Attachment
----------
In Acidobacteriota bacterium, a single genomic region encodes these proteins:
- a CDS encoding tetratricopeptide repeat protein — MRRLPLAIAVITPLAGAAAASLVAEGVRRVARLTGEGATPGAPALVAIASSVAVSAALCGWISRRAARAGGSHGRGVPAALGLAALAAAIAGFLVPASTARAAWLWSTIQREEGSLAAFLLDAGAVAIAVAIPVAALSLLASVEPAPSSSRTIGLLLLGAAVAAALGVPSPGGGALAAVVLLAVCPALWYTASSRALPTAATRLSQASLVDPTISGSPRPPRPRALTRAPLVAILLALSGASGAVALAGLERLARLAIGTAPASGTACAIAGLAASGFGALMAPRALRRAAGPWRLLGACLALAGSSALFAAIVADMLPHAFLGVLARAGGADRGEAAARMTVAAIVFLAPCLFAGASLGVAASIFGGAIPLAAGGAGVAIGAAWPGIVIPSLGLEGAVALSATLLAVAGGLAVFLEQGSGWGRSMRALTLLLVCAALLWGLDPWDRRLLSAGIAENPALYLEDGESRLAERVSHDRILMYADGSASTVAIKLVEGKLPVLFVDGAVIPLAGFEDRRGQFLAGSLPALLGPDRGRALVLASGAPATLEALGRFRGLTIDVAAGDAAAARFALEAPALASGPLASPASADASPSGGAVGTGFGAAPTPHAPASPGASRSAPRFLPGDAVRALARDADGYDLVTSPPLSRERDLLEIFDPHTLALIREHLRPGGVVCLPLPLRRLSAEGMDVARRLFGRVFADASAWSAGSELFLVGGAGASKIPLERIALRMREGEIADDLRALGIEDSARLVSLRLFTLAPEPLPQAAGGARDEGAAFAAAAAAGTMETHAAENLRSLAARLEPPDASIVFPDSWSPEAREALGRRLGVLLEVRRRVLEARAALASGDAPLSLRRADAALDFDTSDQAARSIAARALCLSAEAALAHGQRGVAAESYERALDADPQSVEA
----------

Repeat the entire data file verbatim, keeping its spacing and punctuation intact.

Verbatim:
In Acidobacteriota bacterium, a single genomic region encodes these proteins:
- a CDS encoding tetratricopeptide repeat protein — MRRLPLAIAVITPLAGAAAASLVAEGVRRVARLTGEGATPGAPALVAIASSVAVSAALCGWISRRAARAGGSHGRGVPAALGLAALAAAIAGFLVPASTARAAWLWSTIQREEGSLAAFLLDAGAVAIAVAIPVAALSLLASVEPAPSSSRTIGLLLLGAAVAAALGVPSPGGGALAAVVLLAVCPALWYTASSRALPTAATRLSQASLVDPTISGSPRPPRPRALTRAPLVAILLALSGASGAVALAGLERLARLAIGTAPASGTACAIAGLAASGFGALMAPRALRRAAGPWRLLGACLALAGSSALFAAIVADMLPHAFLGVLARAGGADRGEAAARMTVAAIVFLAPCLFAGASLGVAASIFGGAIPLAAGGAGVAIGAAWPGIVIPSLGLEGAVALSATLLAVAGGLAVFLEQGSGWGRSMRALTLLLVCAALLWGLDPWDRRLLSAGIAENPALYLEDGESRLAERVSHDRILMYADGSASTVAIKLVEGKLPVLFVDGAVIPLAGFEDRRGQFLAGSLPALLGPDRGRALVLASGAPATLEALGRFRGLTIDVAAGDAAAARFALEAPALASGPLASPASADASPSGGAVGTGFGAAPTPHAPASPGASRSAPRFLPGDAVRALARDADGYDLVTSPPLSRERDLLEIFDPHTLALIREHLRPGGVVCLPLPLRRLSAEGMDVARRLFGRVFADASAWSAGSELFLVGGAGASKIPLERIALRMREGEIADDLRALGIEDSARLVSLRLFTLAPEPLPQAAGGARDEGAAFAAAAAAGTMETHAAENLRSLAARLEPPDASIVFPDSWSPEAREALGRRLGVLLEVRRRVLEARAALASGDAPLSLRRADAALDFDTSDQAARSIAARALCLSAEAALAHGQRGVAAESYERALDADPQSVEA